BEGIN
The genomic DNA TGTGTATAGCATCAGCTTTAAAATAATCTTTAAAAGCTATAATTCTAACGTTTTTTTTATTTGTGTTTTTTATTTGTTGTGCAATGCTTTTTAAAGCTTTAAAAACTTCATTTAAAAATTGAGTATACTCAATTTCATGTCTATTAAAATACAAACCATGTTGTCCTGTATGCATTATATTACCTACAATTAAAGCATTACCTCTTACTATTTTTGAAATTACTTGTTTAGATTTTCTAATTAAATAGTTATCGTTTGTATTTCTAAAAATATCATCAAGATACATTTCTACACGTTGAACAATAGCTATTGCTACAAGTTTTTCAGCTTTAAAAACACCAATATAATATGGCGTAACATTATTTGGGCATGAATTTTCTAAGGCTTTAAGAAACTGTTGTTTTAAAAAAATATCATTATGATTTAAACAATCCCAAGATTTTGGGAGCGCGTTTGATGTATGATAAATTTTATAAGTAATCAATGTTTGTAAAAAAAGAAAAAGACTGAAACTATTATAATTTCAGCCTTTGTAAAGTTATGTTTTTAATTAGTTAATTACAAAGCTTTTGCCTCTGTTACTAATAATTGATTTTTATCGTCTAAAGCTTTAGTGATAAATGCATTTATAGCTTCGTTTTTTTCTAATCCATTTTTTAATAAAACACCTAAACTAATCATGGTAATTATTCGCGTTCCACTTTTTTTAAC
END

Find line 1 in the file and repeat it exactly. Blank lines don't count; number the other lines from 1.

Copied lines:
The genomic DNA TGTGTATAGCATCAGCTTTAAAATAATCTTTAAAAGCTATAATTCTAACGTTTTTTTTATTTGTGTTTTTTATTTGTTGTGCAATGCTTTTTAAAGCTTTAAAAACTTCATTTAAAAATTGAGTATACTCAATTTCATGTCTATTAAAATACAAACCATGTTGTCCTGTATGCATTATATTACCTACAATTAAAGCATTACCTCTTACTATTTTTGAAATTACTTGTTTAGATTTTCTAATTAAATAGTTATCGTTTGTATTTCTAAAAATATCATCAAGATACATTTCTACACGTTGAACAATAGCTATTGCTACAAGTTTTTCAGCTTTAAAAACACCAATATAATATGGCGTAACATTATTTGGGCATGAATTTTCTAAGGCTTTAAGAAACTGTTGTTTTAAAAAAATATCATTATGATTTAAACAATCCCAAGATTTTGGGAGCGCGTTTGATGTATGATAAATTTTATAAGTAATCAATGTTTGTAAAAAAAGAAAAAGACTGAAACTATTATAATTTCAGCCTTTGTAAAGTTATGTTTTTAATTAGTTAATTACAAAGCTTTTGCCTCTGTTACTAATAATTGATTTTTATCGTCTAAAGCTTTAGTGATAAATGCATTTATAGCTTCGTTTTTTTCTAATCCATTTTTTAATAAAACACCTAAACTAATCATGGTAATTATTCGCGTTCCACTTTTTTTAAC